- Ask an expert
- Ask the council, which is what the government guidance suggests you should do.
The problem with asking the council is this – how good are their records and will they get it right? It’s not beyond the wit of man to envisage a situation where a premises is told they don’t benefit from the exemption and for someone else to take a look and decide that they do. Without wishing to blow my own trumpet I would strongly suggest that any premises that fancies taking advantage of the new rules seek specialist advice before getting underway.
So what about licences that authorise on and off-sales, but contain restrictions around how off-sales can be provided? Well, the Business and Planning Act says that those restrictions won’t apply however, it’s hugely important to look at your restrictions against the Act. The Act identifies three specific examples of conditions that will no longer apply:
- a restriction on the time that off-sales could be made;
- a restriction on off-sales being provided in open containers; and
- a restriction on off-sales being made for delivery.
That’s great, but if you spend as much time looking at Premises Licences as I do you’ll soon realise that off-sales conditions are as different as the councils that impose them and that there are sometimes other conditions, for example a condition obliging a premises to sell alcohol with food, that will still bite (pun somewhat intended) despite the Act.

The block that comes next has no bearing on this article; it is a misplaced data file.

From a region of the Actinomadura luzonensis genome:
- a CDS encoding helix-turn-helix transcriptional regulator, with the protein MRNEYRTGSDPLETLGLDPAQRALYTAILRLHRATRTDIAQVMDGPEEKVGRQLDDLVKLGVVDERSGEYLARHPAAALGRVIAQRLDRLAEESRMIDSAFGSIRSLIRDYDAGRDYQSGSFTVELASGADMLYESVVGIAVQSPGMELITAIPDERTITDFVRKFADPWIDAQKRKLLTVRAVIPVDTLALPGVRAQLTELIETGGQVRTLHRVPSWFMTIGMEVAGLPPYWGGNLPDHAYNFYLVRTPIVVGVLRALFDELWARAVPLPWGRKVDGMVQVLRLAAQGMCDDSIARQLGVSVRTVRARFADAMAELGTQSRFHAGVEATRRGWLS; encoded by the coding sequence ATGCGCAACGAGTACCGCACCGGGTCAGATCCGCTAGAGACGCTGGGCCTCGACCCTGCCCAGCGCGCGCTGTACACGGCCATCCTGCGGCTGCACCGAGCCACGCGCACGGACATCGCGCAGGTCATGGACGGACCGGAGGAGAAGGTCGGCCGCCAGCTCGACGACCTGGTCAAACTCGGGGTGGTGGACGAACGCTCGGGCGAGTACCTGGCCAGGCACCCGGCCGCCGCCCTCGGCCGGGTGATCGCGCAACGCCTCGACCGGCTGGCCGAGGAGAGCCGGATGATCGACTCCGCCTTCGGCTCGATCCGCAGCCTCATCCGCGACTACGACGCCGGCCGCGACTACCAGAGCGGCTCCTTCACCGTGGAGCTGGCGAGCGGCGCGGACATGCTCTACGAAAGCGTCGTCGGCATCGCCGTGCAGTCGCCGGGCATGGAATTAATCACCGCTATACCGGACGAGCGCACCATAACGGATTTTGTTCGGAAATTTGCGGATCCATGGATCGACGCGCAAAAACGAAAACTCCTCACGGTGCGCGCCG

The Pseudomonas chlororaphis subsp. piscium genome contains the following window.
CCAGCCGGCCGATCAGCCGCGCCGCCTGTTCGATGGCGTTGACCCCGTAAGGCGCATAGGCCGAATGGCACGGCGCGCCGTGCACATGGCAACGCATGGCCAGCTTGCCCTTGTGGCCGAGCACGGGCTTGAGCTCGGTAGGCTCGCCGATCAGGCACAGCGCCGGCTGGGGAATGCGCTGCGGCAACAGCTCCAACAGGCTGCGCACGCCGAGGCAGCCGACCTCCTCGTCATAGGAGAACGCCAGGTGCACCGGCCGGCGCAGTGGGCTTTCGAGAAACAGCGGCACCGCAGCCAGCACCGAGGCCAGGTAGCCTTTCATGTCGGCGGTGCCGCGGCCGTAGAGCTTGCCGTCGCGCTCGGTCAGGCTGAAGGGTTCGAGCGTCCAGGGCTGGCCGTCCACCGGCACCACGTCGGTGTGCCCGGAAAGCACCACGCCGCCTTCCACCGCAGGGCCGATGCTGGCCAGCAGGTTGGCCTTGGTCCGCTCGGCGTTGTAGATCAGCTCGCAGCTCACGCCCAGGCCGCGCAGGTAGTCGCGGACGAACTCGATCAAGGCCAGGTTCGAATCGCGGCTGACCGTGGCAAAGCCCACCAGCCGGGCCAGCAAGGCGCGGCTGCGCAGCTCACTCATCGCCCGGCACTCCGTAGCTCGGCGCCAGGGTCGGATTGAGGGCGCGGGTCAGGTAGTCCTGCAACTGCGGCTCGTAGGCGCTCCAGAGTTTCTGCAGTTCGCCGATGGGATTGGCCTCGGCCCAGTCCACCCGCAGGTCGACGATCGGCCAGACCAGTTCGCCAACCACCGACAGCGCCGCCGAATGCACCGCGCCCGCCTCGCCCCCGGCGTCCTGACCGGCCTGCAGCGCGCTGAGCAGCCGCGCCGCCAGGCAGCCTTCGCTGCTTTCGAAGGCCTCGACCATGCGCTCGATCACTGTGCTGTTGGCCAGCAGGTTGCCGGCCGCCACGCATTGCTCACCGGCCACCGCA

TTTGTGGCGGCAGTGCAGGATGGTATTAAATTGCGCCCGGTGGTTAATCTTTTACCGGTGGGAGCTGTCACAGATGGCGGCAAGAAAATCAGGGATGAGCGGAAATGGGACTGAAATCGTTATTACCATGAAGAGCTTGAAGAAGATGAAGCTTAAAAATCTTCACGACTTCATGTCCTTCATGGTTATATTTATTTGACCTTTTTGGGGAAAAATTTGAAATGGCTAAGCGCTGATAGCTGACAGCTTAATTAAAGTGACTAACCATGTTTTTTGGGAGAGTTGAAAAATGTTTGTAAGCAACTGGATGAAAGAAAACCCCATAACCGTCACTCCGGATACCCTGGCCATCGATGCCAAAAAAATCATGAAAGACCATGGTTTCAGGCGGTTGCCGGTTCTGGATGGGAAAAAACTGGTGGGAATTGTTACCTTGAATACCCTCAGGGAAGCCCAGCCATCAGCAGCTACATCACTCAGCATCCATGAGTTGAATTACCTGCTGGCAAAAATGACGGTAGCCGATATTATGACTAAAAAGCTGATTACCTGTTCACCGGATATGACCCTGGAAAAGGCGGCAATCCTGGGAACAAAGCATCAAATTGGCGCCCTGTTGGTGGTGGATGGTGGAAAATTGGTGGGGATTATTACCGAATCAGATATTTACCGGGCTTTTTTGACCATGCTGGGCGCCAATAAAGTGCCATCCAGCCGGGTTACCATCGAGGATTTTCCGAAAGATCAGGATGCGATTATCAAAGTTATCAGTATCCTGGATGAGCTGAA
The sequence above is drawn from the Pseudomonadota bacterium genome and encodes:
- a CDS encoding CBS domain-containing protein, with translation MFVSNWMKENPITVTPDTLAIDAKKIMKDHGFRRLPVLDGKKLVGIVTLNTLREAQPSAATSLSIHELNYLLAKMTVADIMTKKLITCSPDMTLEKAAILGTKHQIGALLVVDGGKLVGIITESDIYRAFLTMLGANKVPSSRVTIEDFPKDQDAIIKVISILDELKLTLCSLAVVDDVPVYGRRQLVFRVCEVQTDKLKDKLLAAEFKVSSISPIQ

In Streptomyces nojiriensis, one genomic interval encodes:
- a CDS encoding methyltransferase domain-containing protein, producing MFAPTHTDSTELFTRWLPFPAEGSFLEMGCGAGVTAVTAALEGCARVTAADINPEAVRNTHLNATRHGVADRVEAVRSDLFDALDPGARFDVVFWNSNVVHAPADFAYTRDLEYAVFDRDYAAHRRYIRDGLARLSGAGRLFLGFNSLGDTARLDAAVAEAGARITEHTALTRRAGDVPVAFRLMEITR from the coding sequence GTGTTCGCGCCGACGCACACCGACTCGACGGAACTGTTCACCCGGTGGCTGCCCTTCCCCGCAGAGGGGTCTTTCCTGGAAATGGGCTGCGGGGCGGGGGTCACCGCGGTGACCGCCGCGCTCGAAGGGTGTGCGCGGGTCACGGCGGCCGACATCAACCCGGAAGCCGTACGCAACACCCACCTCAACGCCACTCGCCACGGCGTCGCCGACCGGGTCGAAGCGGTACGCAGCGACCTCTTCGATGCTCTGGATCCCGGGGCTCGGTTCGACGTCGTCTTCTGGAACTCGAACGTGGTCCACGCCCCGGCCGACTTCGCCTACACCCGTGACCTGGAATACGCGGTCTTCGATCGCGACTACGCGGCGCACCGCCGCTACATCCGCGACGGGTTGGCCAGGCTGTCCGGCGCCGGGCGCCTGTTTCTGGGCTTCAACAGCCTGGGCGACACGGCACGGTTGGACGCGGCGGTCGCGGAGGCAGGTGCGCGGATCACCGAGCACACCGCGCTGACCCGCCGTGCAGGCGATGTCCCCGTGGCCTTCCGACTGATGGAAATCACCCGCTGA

The Act has also given councils sweeping powers to deal with any premises that misuses the new rules. So be careful, any new freedoms can be taken away quick smart.
In conclusion, if you were sat there hoping the Act was revolutionary and will allow you to do all sorts of things you couldn’t before, don’t because it doesn’t!
My top tips
Any business thinking of taking advantage of the new rules on pavement licences or off-sales should consider the following…
- Do your research and don’t rush into anything. Have a look at what’s on offer and what the requirements are
- See if you can get hold of a copy of your council’s standard conditions for pavement licences and have a look through them. Are they going to stop you from doing what you want to do?
- Think about how things will work in practice. You may be required to spell this out in the context of an application and if you haven’t thought about it you won’t be able to
- If you want to make use of the off-sales provisions you need to make sure you’re on good ground and that a disqualifying event hasn’t occurred
- If this all seems like too much work – hire someone to do it for you. Those who do it all day every day are likely to be better placed than those who don’t.
About the author
Luke Elford is a solicitor specialising in alcohol and entertainment licensing and is widely regarded as the rising star of the field by the two independent legal directories, Chambers & Partners and The Legal 500. He acts for a wide range of clients throughout the night time economy including some of London’s most iconic nightclubs. Luke regularly appears for operators in some of the most complex licensing applications and contentious reviews/summary reviews.